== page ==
It’s also important to recognize that appeasing is another a common response to threat. Think of family violence situations where spouses must protect children and thus cannot fight, freeze or flee, and so they appease the perpetrator to try to reduce his/her abusive behavior. Thus, some people are afraid to challenge authority because of economic circumstances (a family to support, health care coverage, etc.) or they are triggered because of what they experienced as children, and respond the same way.

And many people experience a dizzying confusion when the administration says that events did not occur, when evidence of those events is in front of the world’s eyes in photos or verifiable data. Confusion and frustration are normal responses, because when parents or caregivers tell children that what they experienced (sexual abuse, physical abuse, etc.) didn’t really happen to them, they are forced to live in an unreality of someone else’s lies, often for years, which is emotionally discombobulating.

ACEs aren’t just a problem for poor people

Second, this understanding about the effects of childhood adversity is also a potent reminder that ACEs are not only an issue for people living in poverty, but for people of all economic classes, something to which the ACEs movement and research hasn’t paid much attention lately. The consequences aren’t fully understood yet, but we may be experiencing them now. The original CDC-Kaiser Permanente ACE Study clearly demonstrated that ACEs are quite common in the mostly white, college-educated, middle and upper-middle class. Twelve percent of that cohort of 17,000 participants — all of whom had jobs and great health care — had 4 or more ACEs. We know that high ACE scores can result in serious physical and mental health consequences. We know that the phrase “hurt people hurt people” emerged from the realization that most people who’ve committed violent crimes have high ACE scores.

However, hurt people hurt people on many levels, including enacting policies and legislation that are just as harmful as interpersonal violence. Many people with high ACE scores in the middle and upper socio-economic classes end up as community leaders. They are judges, teachers, principals, mayors, newspaper publishers, CEOs of companies, senators, representatives, and presidents. They create zero-tolerance schools; incarcerate children for minor offenses; enact policies that wait to intervene to offer help to troubled families until abuse has occurred, then cause further trauma by removing children from parents. They incarcerate people for being addicted to drugs; deport parents who are not a threat to public safety and separate them from their children; even manufacture false threats in order to declare wars in which thousands of brave soldiers are killed or injured, and in which thousands families and hundreds of communities suffer unimaginably.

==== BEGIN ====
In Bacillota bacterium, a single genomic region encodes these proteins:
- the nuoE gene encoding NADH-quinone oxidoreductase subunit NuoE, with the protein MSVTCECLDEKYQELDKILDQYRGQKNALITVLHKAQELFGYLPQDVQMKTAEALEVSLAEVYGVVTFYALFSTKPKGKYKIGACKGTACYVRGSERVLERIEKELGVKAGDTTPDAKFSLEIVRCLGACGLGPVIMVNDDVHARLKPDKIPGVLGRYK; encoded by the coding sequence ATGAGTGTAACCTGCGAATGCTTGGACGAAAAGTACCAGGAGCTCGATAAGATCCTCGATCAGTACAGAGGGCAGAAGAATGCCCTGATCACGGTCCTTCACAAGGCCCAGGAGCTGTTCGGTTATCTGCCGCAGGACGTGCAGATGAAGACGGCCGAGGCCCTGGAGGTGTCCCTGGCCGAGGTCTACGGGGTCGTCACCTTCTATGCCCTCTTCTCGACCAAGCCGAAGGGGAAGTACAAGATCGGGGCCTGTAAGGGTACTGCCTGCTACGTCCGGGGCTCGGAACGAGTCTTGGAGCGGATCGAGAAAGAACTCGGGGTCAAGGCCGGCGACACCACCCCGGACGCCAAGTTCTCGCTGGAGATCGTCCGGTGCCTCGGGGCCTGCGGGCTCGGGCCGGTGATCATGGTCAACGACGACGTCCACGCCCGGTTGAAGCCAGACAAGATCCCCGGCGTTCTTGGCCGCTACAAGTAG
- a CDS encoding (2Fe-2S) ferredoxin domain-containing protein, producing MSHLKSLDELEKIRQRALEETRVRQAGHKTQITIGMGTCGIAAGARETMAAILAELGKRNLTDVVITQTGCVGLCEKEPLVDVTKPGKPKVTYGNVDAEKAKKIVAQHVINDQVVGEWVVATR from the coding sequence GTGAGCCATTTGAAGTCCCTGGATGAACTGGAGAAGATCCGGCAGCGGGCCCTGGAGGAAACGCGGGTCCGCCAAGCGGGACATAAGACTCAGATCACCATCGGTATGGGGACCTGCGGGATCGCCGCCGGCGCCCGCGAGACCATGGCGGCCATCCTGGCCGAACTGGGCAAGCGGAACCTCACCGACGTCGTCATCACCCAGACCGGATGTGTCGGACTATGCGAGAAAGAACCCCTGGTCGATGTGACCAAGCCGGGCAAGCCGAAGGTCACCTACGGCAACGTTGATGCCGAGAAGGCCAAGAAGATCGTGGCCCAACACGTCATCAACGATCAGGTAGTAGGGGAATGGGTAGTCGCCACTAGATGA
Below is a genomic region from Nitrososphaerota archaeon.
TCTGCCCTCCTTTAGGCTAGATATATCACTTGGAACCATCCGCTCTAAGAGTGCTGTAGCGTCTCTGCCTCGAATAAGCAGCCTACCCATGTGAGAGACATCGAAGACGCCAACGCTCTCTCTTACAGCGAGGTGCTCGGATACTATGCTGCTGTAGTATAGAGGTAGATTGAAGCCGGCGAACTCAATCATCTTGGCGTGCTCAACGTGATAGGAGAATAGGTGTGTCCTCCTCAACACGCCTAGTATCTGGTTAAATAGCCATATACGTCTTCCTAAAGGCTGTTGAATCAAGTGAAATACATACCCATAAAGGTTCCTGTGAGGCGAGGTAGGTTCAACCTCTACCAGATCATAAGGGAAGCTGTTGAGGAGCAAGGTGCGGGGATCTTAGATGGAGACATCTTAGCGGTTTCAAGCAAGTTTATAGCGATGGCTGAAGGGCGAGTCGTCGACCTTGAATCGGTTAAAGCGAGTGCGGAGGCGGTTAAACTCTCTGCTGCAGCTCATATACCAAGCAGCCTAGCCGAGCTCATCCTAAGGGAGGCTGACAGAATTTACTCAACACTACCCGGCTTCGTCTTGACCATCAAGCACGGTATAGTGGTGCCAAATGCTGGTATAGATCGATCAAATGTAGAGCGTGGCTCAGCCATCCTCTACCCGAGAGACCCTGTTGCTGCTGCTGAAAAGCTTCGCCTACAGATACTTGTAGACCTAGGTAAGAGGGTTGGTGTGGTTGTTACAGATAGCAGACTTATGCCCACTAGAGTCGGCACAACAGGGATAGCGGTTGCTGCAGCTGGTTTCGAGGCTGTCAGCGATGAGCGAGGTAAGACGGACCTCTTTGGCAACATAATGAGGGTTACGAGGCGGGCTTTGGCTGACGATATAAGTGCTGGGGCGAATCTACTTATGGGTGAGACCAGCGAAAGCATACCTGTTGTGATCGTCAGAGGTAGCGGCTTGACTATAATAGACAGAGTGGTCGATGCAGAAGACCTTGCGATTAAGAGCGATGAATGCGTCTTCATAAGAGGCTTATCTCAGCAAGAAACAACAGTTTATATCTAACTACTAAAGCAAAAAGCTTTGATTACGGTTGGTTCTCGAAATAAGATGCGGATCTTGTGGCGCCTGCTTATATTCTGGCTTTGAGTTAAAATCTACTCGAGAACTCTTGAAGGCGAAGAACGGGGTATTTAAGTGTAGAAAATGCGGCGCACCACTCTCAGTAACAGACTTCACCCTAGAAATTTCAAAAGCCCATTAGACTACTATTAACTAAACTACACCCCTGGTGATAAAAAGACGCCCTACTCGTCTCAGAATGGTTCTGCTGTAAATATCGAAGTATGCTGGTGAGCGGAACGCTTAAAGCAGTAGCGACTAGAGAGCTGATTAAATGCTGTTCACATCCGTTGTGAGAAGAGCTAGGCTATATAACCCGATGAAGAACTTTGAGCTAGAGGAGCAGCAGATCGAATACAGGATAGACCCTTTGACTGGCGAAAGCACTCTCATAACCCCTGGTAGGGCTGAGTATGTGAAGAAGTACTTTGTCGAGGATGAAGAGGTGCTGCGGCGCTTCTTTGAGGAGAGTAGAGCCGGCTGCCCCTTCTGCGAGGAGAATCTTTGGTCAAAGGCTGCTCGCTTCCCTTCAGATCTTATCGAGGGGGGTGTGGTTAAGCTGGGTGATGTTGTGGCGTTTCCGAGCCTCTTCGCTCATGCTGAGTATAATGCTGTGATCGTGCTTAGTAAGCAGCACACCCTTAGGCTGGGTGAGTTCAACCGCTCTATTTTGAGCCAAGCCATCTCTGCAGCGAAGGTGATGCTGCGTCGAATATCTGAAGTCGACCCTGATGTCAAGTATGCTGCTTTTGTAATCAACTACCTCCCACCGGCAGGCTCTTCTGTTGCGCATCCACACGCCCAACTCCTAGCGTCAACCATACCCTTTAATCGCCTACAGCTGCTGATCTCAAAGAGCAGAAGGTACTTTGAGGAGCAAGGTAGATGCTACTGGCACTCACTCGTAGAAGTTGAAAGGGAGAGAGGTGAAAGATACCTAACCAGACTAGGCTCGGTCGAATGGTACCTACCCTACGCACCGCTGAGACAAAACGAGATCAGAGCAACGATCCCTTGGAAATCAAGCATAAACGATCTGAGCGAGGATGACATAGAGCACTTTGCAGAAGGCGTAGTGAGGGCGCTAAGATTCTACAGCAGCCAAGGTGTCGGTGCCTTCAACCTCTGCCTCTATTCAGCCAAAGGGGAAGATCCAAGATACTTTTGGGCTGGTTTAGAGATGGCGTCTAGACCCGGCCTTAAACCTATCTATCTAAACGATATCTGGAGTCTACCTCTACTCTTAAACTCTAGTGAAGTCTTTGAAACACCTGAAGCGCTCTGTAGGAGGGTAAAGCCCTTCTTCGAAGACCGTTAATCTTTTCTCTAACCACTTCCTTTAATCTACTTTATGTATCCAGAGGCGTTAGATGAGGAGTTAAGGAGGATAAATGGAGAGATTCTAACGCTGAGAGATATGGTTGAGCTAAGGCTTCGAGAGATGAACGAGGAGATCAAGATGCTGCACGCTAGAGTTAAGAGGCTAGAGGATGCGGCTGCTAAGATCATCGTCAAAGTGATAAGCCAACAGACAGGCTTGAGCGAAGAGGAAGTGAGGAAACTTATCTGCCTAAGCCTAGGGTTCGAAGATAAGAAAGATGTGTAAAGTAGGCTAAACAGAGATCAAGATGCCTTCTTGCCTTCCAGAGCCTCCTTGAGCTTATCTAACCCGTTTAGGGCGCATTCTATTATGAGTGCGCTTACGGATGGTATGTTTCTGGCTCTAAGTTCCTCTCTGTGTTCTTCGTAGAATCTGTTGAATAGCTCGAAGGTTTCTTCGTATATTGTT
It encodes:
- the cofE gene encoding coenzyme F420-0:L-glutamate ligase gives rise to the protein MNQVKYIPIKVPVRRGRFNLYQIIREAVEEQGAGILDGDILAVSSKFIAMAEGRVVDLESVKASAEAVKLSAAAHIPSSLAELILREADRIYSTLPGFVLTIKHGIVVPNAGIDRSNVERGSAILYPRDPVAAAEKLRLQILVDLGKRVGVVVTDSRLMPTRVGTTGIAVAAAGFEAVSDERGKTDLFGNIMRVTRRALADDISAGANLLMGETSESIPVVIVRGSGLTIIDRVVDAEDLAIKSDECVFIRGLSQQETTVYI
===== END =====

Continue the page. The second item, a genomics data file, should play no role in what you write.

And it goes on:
It’s not just hurt people who are creating policies that hurt people. The reality is that all of these policies were developed by people who didn’t know about ACEs science. Our systems are organized around the belief that people can only change their unhealthy, criminal or unwanted behavior if they are punished, blamed and/or shamed. However, this new knowledge provided by ACEs science clearly shows that understanding, nurturing and helping people heal themselves is more successful and save money.

There are now hundreds of trauma-informed and resilience-building schools that eliminate expulsions, and where kids’ test scores, grades and hope (because they’re continuing on with their education) increase. Trauma-informed pediatric practices and primary care clinics are helping parents learn about their own ACEs to engage them in learning how to be healthier parents, and as a result, visits to the ER drop 30 percent. There are dozens, perhaps a couple of hundred, of trauma-informed judges and courts where recidivism drops to nearly zero. There are trauma-informed businesses and self-healing communities where hospital visits decrease, juvenile crime plummet and health insurance rates drop.

In fact, name a sector, and there are ACEs science pioneers showing that this new knowledge can actually be used to create organizations and systems that nurture people to bring out the best in them, solve our most intractable problems and save hundreds of millions of dollars.

Until they learned about ACEs science, many of those ACEs pioneers themselves supported policies based on blame, shame and punishment. Understanding ACEs science often takes some time to assimilate, however. People have to apply ACEs knowledge to their own lives before they can apply it to their family, work or community lives. That can be a challenge, because many people are reluctant — some, understandably terrified — to re-examine their turbulent childhoods, even if it means that pain and discomfort is a door to healing. Until then, they may call trauma-informed and resilience-building practices based on ACEs science “mollycoddling” or “soft” or they just won’t believe the numbers or changes in people’s lives.